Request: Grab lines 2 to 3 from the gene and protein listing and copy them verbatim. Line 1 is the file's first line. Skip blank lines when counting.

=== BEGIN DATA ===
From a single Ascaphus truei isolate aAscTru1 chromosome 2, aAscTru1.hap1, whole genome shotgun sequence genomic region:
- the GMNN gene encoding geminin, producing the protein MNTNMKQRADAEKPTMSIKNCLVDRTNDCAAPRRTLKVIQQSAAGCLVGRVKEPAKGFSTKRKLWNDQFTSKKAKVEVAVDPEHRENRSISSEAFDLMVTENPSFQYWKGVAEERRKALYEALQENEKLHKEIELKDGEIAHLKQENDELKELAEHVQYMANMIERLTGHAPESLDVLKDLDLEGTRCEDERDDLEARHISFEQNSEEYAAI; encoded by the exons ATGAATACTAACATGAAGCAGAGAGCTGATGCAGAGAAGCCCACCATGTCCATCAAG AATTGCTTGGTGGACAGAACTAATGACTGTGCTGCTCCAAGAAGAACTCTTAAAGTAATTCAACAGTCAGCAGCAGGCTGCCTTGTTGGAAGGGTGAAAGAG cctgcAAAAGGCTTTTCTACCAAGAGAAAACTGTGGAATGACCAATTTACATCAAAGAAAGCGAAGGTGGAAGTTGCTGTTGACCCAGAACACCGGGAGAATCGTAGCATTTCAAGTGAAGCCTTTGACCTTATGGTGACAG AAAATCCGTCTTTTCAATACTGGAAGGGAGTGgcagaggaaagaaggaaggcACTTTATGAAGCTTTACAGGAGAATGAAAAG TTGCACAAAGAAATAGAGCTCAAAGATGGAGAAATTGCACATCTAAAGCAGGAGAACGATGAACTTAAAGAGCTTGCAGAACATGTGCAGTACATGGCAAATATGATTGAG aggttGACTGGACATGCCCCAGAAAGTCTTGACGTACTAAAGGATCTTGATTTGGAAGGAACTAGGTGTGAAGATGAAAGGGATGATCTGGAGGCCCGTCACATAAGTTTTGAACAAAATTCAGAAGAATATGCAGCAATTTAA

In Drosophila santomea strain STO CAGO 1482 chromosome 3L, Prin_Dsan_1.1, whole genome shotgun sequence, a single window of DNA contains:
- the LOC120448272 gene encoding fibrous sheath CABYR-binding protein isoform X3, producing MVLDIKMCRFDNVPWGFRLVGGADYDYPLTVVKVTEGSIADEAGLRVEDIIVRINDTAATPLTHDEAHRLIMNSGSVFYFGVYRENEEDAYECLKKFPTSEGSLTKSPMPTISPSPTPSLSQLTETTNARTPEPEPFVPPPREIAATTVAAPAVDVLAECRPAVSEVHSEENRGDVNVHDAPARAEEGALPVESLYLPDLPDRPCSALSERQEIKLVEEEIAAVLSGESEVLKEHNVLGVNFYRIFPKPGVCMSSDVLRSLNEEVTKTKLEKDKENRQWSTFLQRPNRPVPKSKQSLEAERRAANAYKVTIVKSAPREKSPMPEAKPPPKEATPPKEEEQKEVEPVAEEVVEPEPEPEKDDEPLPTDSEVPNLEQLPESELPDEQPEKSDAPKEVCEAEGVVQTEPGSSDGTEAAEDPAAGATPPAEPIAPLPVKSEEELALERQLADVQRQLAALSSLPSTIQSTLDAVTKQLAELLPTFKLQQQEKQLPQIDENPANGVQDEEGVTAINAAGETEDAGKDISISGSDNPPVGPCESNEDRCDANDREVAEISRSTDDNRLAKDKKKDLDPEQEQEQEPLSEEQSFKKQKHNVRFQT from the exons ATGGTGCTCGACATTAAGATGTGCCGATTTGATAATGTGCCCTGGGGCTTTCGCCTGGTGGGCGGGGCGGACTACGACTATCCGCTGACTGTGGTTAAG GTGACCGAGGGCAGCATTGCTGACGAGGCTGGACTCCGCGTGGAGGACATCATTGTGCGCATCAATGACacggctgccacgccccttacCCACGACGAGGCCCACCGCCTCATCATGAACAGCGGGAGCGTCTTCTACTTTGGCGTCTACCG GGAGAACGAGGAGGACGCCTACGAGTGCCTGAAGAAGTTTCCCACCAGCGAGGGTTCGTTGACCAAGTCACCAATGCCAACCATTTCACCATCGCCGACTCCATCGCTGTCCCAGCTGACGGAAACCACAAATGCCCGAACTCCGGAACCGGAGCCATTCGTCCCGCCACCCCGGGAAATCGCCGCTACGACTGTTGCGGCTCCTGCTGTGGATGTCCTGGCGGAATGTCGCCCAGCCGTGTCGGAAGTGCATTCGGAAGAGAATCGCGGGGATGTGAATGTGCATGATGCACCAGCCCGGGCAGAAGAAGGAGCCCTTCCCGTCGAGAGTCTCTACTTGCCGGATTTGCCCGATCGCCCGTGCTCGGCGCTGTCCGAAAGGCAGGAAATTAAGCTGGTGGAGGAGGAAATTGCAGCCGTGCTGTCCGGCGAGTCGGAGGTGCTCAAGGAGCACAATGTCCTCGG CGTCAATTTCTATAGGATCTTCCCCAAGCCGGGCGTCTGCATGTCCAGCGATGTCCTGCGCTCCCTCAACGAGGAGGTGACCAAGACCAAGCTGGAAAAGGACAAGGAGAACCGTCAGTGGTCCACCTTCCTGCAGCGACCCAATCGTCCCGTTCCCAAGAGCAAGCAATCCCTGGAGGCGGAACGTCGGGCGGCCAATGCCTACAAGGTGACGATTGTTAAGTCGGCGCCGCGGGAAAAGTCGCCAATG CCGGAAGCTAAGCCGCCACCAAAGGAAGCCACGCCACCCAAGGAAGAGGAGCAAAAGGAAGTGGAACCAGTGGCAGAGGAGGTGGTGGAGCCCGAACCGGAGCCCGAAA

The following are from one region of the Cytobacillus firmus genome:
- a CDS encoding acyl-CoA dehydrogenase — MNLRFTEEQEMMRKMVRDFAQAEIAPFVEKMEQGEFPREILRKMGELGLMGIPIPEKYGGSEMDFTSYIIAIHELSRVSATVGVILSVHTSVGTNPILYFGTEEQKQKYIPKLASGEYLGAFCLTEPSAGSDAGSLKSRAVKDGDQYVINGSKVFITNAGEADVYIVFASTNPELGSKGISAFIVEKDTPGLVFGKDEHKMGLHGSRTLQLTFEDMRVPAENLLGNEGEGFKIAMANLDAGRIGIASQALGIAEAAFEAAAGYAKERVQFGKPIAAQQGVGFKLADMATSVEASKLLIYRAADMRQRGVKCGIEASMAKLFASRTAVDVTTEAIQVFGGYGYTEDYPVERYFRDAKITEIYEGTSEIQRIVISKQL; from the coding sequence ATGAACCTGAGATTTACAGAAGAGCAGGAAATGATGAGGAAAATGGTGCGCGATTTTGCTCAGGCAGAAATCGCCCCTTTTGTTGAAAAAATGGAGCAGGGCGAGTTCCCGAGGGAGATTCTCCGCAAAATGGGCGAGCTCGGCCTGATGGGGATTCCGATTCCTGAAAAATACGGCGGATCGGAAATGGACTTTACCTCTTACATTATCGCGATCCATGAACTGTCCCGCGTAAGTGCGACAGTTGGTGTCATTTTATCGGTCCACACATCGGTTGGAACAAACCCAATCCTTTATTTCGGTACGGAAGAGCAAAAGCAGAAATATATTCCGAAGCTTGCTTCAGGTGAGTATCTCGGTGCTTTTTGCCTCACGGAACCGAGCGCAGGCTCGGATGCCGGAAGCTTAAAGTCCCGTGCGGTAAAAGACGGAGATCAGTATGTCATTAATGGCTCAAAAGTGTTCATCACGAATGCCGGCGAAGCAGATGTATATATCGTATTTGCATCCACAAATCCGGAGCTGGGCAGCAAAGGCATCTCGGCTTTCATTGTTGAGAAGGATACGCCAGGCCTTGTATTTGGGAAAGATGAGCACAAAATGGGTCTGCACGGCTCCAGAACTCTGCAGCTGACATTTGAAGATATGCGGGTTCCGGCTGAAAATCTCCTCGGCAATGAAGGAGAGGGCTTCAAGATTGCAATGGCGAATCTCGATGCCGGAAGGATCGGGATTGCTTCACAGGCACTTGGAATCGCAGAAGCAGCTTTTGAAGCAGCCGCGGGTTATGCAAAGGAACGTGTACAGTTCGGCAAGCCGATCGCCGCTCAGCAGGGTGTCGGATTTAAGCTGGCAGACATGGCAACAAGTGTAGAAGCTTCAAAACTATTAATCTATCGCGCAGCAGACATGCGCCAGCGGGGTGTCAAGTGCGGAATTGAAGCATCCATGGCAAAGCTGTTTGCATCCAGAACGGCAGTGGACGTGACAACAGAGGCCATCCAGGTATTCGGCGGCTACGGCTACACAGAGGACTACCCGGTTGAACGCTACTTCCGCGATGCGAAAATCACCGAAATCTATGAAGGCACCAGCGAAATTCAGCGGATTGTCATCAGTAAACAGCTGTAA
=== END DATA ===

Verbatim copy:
- the GMNN gene encoding geminin, producing the protein MNTNMKQRADAEKPTMSIKNCLVDRTNDCAAPRRTLKVIQQSAAGCLVGRVKEPAKGFSTKRKLWNDQFTSKKAKVEVAVDPEHRENRSISSEAFDLMVTENPSFQYWKGVAEERRKALYEALQENEKLHKEIELKDGEIAHLKQENDELKELAEHVQYMANMIERLTGHAPESLDVLKDLDLEGTRCEDERDDLEARHISFEQNSEEYAAI; encoded by the exons ATGAATACTAACATGAAGCAGAGAGCTGATGCAGAGAAGCCCACCATGTCCATCAAG AATTGCTTGGTGGACAGAACTAATGACTGTGCTGCTCCAAGAAGAACTCTTAAAGTAATTCAACAGTCAGCAGCAGGCTGCCTTGTTGGAAGGGTGAAAGAG cctgcAAAAGGCTTTTCTACCAAGAGAAAACTGTGGAATGACCAATTTACATCAAAGAAAGCGAAGGTGGAAGTTGCTGTTGACCCAGAACACCGGGAGAATCGTAGCATTTCAAGTGAAGCCTTTGACCTTATGGTGACAG AAAATCCGTCTTTTCAATACTGGAAGGGAGTGgcagaggaaagaaggaaggcACTTTATGAAGCTTTACAGGAGAATGAAAAG TTGCACAAAGAAATAGAGCTCAAAGATGGAGAAATTGCACATCTAAAGCAGGAGAACGATGAACTTAAAGAGCTTGCAGAACATGTGCAGTACATGGCAAATATGATTGAG aggttGACTGGACATGCCCCAGAAAGTCTTGACGTACTAAAGGATCTTGATTTGGAAGGAACTAGGTGTGAAGATGAAAGGGATGATCTGGAGGCCCGTCACATAAGTTTTGAACAAAATTCAGAAGAATATGCAGCAATTTAA

In Drosophila santomea strain STO CAGO 1482 chromosome 3L, Prin_Dsan_1.1, whole genome shotgun sequence, a single window of DNA contains: